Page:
Jeremy Corbyn promised a whopping “£26 billion extra in real terms” for the NHS with £40 billion extra in cash terms for the service going forward. These big promises come alongside vows for improvement in patient care, mental health services and more GPs all while staving off encroaching privatisation. The claims come as once again the NHS proves its become an easy target for point scoring this election.
Labour repeatedly reasserted the claim that under Boris Johnson the UK will see “an international trade deal that risks seeing it sold off”.
Twitter was quick to pile scorn however, in particular the claim that the deal is “credible and fully costed”.
Many users were click to challenge the claim where the funds were coming from.
One user saying: “Corbyns going back to his magic money tree”
Another in damning review called it: “A pack of lies, you can’t prove where a penny of additional spending would come from.
“Its all just fluffy electioneering nonsense”
Others were quick to point at Labours record.
One user saying: “I hope people see through these mistruths when the manifestos are published.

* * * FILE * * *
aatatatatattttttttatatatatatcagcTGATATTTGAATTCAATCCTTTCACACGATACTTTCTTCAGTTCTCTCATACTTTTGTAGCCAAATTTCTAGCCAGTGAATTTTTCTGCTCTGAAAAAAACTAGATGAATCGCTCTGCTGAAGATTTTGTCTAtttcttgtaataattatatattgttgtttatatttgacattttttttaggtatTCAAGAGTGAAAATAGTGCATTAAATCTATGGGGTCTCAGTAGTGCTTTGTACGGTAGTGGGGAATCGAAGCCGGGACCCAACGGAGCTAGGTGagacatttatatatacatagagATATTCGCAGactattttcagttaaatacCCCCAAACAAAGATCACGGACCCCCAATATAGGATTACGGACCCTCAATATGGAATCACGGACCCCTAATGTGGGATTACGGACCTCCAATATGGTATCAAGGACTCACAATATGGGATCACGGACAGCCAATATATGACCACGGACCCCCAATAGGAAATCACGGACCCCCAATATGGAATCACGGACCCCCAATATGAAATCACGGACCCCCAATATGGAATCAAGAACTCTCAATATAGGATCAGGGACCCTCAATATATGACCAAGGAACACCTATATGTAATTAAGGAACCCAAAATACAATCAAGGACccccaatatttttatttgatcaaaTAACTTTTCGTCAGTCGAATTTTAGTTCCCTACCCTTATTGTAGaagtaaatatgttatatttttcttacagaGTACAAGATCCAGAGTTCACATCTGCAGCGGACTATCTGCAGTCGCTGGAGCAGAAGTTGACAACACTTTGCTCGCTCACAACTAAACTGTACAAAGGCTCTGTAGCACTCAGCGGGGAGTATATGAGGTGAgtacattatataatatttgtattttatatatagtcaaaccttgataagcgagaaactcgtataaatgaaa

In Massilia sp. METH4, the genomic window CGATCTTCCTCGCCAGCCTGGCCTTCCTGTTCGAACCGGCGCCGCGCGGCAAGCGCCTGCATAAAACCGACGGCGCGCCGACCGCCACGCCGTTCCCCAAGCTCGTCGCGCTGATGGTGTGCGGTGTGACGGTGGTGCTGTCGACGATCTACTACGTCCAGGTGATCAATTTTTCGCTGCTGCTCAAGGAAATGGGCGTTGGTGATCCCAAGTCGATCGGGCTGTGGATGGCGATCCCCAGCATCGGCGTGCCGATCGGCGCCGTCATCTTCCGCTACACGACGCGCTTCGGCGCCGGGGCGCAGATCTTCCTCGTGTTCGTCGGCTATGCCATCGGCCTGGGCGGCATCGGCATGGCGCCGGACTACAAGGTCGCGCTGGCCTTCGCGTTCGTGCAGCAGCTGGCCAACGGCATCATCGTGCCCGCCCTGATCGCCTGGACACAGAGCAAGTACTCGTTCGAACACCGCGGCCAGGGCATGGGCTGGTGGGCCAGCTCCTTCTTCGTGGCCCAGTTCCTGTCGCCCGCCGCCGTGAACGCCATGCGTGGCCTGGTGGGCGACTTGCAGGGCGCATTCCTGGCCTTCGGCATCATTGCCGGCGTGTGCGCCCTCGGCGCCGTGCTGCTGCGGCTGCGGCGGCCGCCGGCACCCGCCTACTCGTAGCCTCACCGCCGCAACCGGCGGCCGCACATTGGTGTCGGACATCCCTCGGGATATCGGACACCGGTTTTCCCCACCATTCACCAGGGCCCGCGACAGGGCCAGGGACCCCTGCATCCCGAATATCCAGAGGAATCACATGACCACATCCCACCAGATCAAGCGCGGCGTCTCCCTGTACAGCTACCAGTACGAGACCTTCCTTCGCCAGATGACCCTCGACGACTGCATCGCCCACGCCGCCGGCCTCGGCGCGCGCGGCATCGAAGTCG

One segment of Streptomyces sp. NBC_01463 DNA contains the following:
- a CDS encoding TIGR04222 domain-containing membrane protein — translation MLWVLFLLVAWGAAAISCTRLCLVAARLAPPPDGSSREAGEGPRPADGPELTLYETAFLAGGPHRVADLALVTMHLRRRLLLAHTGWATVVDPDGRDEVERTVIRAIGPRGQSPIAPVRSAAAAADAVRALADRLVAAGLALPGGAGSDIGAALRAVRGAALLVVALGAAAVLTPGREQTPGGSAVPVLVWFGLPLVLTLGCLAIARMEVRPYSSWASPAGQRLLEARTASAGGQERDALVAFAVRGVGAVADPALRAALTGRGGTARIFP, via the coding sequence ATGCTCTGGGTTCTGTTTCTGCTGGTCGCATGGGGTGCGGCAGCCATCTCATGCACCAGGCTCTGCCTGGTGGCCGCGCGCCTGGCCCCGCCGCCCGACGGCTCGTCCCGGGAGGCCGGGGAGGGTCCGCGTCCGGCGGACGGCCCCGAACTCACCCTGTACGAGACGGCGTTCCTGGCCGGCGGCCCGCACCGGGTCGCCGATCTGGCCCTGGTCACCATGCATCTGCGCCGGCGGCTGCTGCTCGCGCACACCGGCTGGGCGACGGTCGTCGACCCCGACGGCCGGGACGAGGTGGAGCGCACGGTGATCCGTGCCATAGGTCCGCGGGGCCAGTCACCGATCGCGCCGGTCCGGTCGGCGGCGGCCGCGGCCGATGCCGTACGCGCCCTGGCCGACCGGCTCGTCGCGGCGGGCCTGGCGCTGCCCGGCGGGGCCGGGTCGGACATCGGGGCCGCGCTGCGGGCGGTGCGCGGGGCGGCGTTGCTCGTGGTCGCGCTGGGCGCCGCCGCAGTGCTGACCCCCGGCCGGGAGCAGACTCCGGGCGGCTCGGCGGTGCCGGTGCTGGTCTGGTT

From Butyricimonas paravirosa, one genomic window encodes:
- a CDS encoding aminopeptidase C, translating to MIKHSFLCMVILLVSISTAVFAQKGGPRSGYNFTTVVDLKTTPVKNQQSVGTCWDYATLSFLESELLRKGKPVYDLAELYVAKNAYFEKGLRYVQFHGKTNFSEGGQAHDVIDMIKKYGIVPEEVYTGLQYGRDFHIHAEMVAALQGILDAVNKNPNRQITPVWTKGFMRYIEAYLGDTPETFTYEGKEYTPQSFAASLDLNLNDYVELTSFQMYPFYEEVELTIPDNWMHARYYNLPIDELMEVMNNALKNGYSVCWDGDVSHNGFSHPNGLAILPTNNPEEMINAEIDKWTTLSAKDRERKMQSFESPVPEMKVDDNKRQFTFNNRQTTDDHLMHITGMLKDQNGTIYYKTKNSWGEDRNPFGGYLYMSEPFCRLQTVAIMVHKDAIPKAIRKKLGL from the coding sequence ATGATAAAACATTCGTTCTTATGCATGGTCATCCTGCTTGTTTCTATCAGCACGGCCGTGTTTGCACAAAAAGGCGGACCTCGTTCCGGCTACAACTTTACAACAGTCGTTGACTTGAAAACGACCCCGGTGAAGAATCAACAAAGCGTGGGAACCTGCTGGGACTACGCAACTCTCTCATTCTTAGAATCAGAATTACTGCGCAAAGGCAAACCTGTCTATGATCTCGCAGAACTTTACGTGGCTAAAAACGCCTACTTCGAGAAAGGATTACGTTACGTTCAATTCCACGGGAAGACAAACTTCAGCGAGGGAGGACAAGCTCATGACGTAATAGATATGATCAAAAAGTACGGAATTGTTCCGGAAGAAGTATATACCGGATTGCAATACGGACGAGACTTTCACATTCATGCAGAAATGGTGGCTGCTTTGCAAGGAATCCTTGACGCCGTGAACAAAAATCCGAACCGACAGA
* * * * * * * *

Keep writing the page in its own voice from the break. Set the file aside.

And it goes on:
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“Jeremy Corbyn’s plans for a 4 day working week will cripple our economy and cost the NHS billions every year.
“That leaves a huge funding shortfall in Labour’s plans and it is patients who will pay the price for Corbyn’s incompetence.
“Corbyn’s Labour also have no policies to deal with the pressure that their plan for unlimited and uncontrolled immigration would put on our NHS.”
The Tory analysis found that Labour’s pledge to push up funding to £129.3 billion next year would be reduced to £123.2 billion once the cost of a four day working week was factored in.
Conservative plans would put funding at £127 billion in 2020. The party claimed Labour would leave the NHS worse off by £5 billion over the course of the next parliament.
The Institute of Economic Affairs was also critical saying the funding plans were irresponsible.
Mark Littlewood, director general at the think tank, said: “The endless billions of pounds that are being pledged to the National Health Service in this election cycle are not costed, not responsible, and crucially are not going to cure the health system’s long-term ails.
“The NHS remains an international laggard in terms of health outcomes and has some of the highest rates of avoidable deaths in western Europe.”